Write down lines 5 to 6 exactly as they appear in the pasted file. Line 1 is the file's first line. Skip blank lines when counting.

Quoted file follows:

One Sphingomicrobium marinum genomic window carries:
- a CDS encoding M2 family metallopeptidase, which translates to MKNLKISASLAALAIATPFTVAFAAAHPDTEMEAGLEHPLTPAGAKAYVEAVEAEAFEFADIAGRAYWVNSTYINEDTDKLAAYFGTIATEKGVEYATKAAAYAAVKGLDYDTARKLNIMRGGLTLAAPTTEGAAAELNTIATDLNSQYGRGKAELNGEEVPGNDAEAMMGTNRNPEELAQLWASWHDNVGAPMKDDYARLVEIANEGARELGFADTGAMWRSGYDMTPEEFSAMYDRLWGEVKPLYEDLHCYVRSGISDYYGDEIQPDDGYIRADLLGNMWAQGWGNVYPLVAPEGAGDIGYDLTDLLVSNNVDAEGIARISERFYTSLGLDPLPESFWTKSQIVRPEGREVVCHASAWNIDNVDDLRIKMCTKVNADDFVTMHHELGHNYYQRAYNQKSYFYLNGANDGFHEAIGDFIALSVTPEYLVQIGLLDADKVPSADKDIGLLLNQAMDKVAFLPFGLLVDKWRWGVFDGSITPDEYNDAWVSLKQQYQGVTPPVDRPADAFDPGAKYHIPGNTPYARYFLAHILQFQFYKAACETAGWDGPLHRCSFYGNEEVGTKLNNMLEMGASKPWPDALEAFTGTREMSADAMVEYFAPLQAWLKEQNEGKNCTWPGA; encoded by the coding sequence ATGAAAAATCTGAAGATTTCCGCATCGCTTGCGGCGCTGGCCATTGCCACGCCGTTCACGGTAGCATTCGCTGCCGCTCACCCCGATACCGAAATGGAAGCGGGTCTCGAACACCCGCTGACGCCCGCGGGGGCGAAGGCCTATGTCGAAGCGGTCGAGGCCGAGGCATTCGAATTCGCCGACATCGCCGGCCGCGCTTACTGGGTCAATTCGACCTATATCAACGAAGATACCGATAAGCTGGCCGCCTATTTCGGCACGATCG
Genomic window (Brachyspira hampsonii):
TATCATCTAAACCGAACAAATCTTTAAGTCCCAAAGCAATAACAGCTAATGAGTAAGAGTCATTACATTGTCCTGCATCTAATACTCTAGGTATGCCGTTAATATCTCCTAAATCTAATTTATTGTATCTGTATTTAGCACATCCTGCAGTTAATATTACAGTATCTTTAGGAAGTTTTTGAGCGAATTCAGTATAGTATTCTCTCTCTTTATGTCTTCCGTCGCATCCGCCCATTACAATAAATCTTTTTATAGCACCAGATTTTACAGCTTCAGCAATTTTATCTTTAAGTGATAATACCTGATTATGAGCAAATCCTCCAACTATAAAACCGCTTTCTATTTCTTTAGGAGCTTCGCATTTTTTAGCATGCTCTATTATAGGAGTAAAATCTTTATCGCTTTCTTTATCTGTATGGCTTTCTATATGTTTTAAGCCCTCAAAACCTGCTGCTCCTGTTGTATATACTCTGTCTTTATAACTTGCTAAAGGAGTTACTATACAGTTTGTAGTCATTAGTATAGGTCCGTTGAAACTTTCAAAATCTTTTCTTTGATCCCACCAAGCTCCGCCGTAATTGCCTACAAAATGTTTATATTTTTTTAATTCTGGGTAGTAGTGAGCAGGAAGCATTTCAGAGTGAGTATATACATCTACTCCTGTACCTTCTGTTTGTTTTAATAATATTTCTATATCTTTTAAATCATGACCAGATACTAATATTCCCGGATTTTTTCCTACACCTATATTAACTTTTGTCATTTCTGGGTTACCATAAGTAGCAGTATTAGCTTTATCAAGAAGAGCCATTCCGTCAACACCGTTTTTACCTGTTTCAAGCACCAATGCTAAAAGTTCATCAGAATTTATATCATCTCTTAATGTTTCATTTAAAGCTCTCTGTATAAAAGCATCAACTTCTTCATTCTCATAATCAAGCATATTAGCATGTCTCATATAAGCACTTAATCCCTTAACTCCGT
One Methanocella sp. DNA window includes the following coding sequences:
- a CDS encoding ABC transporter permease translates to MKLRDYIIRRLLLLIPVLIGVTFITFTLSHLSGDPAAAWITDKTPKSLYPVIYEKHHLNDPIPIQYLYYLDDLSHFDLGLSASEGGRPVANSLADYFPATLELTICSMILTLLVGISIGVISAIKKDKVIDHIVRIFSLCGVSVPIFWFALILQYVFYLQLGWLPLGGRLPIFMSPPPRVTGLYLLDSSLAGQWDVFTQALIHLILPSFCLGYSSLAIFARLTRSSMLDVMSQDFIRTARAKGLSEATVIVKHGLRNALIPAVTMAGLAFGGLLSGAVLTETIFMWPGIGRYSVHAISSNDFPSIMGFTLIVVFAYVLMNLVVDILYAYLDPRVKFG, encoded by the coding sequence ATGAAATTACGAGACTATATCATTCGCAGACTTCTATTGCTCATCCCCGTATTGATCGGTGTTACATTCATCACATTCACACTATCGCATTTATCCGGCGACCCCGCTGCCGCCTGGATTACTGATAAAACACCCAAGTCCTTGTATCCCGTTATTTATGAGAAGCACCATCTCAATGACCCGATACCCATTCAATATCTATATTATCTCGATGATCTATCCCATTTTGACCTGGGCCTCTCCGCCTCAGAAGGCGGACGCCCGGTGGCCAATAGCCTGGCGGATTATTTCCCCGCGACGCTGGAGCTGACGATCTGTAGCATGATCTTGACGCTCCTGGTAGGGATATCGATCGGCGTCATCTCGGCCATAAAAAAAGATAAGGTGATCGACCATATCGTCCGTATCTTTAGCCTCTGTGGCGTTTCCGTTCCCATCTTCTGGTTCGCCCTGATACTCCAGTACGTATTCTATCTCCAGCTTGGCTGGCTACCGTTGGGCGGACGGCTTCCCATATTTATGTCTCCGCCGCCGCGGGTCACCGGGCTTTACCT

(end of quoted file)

One Methanocella sp. DNA window includes the following coding sequences:
- a CDS encoding ABC transporter permease translates to MKLRDYIIRRLLLLIPVLIGVTFITFTLSHLSGDPAAAWITDKTPKSLYPVIYEKHHLNDPIPIQYLYYLDDLSHFDLGLSASEGGRPVANSLADYFPATLELTICSMILTLLVGISIGVISAIKKDKVIDHIVRIFSLCGVSVPIFWFALILQYVFYLQLGWLPLGGRLPIFMSPPPRVTGLYLLDSSLAGQWDVFTQALIHLILPSFCLGYSSLAIFARLTRSSMLDVMSQDFIRTARAKGLSEATVIVKHGLRNALIPAVTMAGLAFGGLLSGAVLTETIFMWPGIGRYSVHAISSNDFPSIMGFTLIVVFAYVLMNLVVDILYAYLDPRVKFG, encoded by the coding sequence ATGAAATTACGAGACTATATCATTCGCAGACTTCTATTGCTCATCCCCGTATTGATCGGTGTTACATTCATCACATTCACACTATCGCATTTATCCGGCGACCCCGCTGCCGCCTGGATTACTGATAAAACACCCAAGTCCTTGTATCCCGTTATTTATGAGAAGCACCATCTCAATGACCCGATACCCATTCAATATCTATATTATCTCGATGATCTATCCCATTTTGACCTGGGCCTCTCCGCCTCAGAAGGCGGACGCCCGGTGGCCAATAGCCTGGCGGATTATTTCCCCGCGACGCTGGAGCTGACGATCTGTAGCATGATCTTGACGCTCCTGGTAGGGATATCGATCGGCGTCATCTCGGCCATAAAAAAAGATAAGGTGATCGACCATATCGTCCGTATCTTTAGCCTCTGTGGCGTTTCCGTTCCCATCTTCTGGTTCGCCCTGATACTCCAGTACGTATTCTATCTCCAGCTTGGCTGGCTACCGTTGGGCGGACGGCTTCCCATATTTATGTCTCCGCCGCCGCGGGTCACCGGGCTTTACCT